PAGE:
Using dictionaries in Python


Creating Dictionaries

Let's start with an example.

person = {
    "name": "Keith",
    "age": 28,

Here we create a variable names person as a dictionary type. We can tell the type in python from the brackets {}.

You can see inside the brackets we can set properties of the dictionary using a string as the key and any regular python type as the value.

One example property from the person variable above is name. Using python terminology, we have ""name" in quotes as the key and the value is another string "Keith".

You don't have to start with values in your dictionary. Let's look at create the same example above, but we can build the dictionary incrementally.

person = {}
person["name"] = "Keith"
person["age"] = 28

In this example, we started with an empty dictionary and added the properties later. Python allow for a lot of flexibility, and declaring values afterward in a dictionary is a great example of that flexibility.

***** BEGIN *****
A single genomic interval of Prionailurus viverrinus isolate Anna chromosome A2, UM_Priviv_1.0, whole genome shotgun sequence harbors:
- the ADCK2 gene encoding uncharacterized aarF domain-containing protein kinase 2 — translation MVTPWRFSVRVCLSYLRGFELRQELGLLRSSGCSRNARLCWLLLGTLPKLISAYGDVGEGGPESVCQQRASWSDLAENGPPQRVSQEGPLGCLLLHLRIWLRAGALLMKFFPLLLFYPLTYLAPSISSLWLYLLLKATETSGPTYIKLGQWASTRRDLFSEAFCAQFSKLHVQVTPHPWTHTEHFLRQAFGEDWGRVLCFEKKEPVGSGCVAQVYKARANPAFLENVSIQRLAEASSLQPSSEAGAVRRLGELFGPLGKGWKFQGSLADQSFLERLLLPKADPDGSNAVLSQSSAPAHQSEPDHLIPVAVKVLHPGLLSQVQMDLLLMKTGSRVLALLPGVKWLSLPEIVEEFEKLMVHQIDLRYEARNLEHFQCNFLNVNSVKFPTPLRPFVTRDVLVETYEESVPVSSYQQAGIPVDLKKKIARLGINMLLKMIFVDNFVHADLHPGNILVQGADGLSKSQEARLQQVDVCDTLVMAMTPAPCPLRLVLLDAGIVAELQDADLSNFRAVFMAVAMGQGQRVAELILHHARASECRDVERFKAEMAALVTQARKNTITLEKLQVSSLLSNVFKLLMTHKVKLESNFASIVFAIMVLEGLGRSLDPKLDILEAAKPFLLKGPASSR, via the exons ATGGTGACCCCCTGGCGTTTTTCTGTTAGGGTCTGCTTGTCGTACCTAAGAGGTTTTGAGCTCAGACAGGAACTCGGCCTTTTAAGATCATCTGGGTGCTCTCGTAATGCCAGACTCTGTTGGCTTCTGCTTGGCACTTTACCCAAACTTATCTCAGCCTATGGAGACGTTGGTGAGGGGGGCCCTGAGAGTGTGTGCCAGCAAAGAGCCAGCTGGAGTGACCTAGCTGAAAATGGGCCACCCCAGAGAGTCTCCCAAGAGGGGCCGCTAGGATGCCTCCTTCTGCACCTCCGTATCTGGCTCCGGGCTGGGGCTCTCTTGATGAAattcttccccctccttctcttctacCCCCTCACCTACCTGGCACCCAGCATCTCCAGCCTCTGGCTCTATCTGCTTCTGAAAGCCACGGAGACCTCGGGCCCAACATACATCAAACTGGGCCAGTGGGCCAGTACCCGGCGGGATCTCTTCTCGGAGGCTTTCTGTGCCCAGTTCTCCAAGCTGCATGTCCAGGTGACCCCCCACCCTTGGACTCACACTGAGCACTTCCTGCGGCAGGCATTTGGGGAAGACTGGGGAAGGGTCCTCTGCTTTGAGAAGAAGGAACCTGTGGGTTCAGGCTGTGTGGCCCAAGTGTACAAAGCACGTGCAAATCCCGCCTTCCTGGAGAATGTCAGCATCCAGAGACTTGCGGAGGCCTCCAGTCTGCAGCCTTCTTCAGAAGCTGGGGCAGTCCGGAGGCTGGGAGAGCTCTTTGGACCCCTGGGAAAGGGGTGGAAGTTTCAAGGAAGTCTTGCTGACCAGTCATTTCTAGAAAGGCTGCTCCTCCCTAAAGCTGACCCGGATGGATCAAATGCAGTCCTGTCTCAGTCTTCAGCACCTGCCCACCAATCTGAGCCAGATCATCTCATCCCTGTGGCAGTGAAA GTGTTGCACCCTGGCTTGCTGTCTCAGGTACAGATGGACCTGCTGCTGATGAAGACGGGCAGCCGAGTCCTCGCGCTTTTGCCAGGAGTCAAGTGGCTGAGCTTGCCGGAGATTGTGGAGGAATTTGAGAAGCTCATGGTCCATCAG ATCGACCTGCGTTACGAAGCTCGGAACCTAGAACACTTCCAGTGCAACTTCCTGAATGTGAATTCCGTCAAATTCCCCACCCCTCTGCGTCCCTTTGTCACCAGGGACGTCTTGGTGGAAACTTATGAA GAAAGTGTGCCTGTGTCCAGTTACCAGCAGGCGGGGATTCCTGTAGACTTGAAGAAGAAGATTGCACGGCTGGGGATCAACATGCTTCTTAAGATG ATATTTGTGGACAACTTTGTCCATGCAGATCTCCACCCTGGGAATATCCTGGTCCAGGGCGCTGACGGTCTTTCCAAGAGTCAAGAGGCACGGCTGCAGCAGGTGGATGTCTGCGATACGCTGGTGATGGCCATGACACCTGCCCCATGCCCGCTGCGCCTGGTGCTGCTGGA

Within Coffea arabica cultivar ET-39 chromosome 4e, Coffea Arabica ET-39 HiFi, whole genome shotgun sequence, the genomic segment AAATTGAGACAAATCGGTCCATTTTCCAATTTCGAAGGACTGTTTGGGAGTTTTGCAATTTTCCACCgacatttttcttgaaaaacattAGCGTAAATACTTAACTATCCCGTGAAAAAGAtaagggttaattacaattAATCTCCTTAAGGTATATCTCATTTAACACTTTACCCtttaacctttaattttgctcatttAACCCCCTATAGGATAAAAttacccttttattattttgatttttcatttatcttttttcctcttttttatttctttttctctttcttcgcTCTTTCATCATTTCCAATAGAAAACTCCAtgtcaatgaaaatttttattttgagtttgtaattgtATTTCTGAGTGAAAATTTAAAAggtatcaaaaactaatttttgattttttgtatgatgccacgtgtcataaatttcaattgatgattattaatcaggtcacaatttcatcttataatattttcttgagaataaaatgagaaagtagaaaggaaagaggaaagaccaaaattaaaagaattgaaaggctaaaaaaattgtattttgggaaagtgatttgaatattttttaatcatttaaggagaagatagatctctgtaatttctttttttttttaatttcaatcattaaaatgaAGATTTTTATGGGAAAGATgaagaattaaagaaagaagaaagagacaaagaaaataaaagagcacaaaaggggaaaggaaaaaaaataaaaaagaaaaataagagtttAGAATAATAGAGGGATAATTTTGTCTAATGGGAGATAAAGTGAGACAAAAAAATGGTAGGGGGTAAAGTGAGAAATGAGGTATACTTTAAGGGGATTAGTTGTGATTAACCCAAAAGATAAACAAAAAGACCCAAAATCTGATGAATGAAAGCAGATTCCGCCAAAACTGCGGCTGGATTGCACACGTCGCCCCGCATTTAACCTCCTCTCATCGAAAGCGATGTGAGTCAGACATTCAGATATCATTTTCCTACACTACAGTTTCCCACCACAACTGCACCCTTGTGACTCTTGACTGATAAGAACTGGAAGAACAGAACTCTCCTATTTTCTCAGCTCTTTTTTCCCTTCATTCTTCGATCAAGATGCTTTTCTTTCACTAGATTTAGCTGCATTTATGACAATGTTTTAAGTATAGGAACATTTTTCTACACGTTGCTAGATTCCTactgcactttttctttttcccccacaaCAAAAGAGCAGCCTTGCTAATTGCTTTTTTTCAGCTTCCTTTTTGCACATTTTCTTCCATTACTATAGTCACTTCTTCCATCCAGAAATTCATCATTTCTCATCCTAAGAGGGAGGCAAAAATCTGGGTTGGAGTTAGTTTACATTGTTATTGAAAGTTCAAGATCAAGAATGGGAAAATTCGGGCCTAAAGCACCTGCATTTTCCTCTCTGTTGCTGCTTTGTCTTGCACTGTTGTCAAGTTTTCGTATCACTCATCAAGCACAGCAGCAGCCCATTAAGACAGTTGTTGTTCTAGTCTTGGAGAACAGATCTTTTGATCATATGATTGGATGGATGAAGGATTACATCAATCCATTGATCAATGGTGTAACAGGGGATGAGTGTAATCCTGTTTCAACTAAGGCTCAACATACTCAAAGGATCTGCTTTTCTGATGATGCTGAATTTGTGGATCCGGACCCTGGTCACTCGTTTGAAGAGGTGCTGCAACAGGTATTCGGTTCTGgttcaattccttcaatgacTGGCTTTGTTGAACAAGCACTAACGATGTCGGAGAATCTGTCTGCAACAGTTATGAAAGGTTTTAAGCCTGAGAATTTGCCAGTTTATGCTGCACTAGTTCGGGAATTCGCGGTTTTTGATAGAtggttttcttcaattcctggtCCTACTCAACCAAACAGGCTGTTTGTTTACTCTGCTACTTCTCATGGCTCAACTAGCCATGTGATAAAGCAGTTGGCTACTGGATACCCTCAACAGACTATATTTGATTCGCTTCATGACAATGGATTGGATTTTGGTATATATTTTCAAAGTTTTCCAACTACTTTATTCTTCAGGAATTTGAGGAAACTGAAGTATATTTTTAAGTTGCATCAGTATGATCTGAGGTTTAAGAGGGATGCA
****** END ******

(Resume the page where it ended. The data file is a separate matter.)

Accessing Values

Accessing values is pretty straightforward, and we have already seen an example above. Let's continue using our person variable.

print(person["name"]) # prints Keith
print(person["age"]) # prints 28

That's it. We can use notation similar to arrays, but instead of passing in the index, we pass in the name of the property.

Looping over Dictionaries

For our last example, let's loop over the properties inside a dictionary. If you haven't learned loops yet, don't worry, you can come back later or just try the example for fun.

for key, value in person.items():
    print(key, value)

# Print outs
# name, Keith
# age, 28

Here we use a built in method called items(), then we use the for loop in python to iterate over the items in our dictionary.

This is a more advanced loop as we use something called destructuring to get two values at once. Don't worry about this too much. Just notice that we are saying, "Give me key, value from the person items, please".

Further Reading

If you would like to view more example, check out these resources!


  • @TODO: More examples coming soon!